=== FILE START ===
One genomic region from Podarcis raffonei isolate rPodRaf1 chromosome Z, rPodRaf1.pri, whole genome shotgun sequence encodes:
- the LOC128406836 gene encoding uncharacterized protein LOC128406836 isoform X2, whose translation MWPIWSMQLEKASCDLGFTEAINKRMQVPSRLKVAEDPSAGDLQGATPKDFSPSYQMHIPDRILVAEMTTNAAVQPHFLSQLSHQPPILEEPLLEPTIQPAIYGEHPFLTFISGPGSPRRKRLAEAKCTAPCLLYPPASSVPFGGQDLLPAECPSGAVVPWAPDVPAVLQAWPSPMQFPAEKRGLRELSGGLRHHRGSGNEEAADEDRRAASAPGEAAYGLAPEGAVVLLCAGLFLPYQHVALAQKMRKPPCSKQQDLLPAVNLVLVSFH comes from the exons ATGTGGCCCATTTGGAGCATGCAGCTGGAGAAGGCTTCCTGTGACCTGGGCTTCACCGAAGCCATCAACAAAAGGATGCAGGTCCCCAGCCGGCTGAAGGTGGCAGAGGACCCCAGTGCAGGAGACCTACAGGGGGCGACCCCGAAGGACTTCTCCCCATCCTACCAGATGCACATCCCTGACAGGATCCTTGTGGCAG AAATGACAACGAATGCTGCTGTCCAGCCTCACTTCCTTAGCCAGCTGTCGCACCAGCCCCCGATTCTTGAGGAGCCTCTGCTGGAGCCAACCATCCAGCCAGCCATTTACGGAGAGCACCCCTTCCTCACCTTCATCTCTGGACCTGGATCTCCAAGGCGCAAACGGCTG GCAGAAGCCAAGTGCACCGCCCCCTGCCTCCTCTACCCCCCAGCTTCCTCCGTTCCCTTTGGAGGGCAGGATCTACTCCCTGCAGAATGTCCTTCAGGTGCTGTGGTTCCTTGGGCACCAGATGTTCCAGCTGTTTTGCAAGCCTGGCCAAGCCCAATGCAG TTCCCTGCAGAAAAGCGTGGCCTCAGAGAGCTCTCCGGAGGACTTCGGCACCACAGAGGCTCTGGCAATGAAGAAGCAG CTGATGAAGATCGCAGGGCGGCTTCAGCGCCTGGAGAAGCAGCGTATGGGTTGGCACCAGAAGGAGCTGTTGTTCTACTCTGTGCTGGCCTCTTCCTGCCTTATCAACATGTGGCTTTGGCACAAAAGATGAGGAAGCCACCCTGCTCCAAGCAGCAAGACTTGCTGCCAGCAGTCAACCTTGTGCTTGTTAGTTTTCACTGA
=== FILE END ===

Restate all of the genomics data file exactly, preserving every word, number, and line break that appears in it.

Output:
One genomic region from Podarcis raffonei isolate rPodRaf1 chromosome Z, rPodRaf1.pri, whole genome shotgun sequence encodes:
- the LOC128406836 gene encoding uncharacterized protein LOC128406836 isoform X2, whose translation MWPIWSMQLEKASCDLGFTEAINKRMQVPSRLKVAEDPSAGDLQGATPKDFSPSYQMHIPDRILVAEMTTNAAVQPHFLSQLSHQPPILEEPLLEPTIQPAIYGEHPFLTFISGPGSPRRKRLAEAKCTAPCLLYPPASSVPFGGQDLLPAECPSGAVVPWAPDVPAVLQAWPSPMQFPAEKRGLRELSGGLRHHRGSGNEEAADEDRRAASAPGEAAYGLAPEGAVVLLCAGLFLPYQHVALAQKMRKPPCSKQQDLLPAVNLVLVSFH comes from the exons ATGTGGCCCATTTGGAGCATGCAGCTGGAGAAGGCTTCCTGTGACCTGGGCTTCACCGAAGCCATCAACAAAAGGATGCAGGTCCCCAGCCGGCTGAAGGTGGCAGAGGACCCCAGTGCAGGAGACCTACAGGGGGCGACCCCGAAGGACTTCTCCCCATCCTACCAGATGCACATCCCTGACAGGATCCTTGTGGCAG AAATGACAACGAATGCTGCTGTCCAGCCTCACTTCCTTAGCCAGCTGTCGCACCAGCCCCCGATTCTTGAGGAGCCTCTGCTGGAGCCAACCATCCAGCCAGCCATTTACGGAGAGCACCCCTTCCTCACCTTCATCTCTGGACCTGGATCTCCAAGGCGCAAACGGCTG GCAGAAGCCAAGTGCACCGCCCCCTGCCTCCTCTACCCCCCAGCTTCCTCCGTTCCCTTTGGAGGGCAGGATCTACTCCCTGCAGAATGTCCTTCAGGTGCTGTGGTTCCTTGGGCACCAGATGTTCCAGCTGTTTTGCAAGCCTGGCCAAGCCCAATGCAG TTCCCTGCAGAAAAGCGTGGCCTCAGAGAGCTCTCCGGAGGACTTCGGCACCACAGAGGCTCTGGCAATGAAGAAGCAG CTGATGAAGATCGCAGGGCGGCTTCAGCGCCTGGAGAAGCAGCGTATGGGTTGGCACCAGAAGGAGCTGTTGTTCTACTCTGTGCTGGCCTCTTCCTGCCTTATCAACATGTGGCTTTGGCACAAAAGATGAGGAAGCCACCCTGCTCCAAGCAGCAAGACTTGCTGCCAGCAGTCAACCTTGTGCTTGTTAGTTTTCACTGA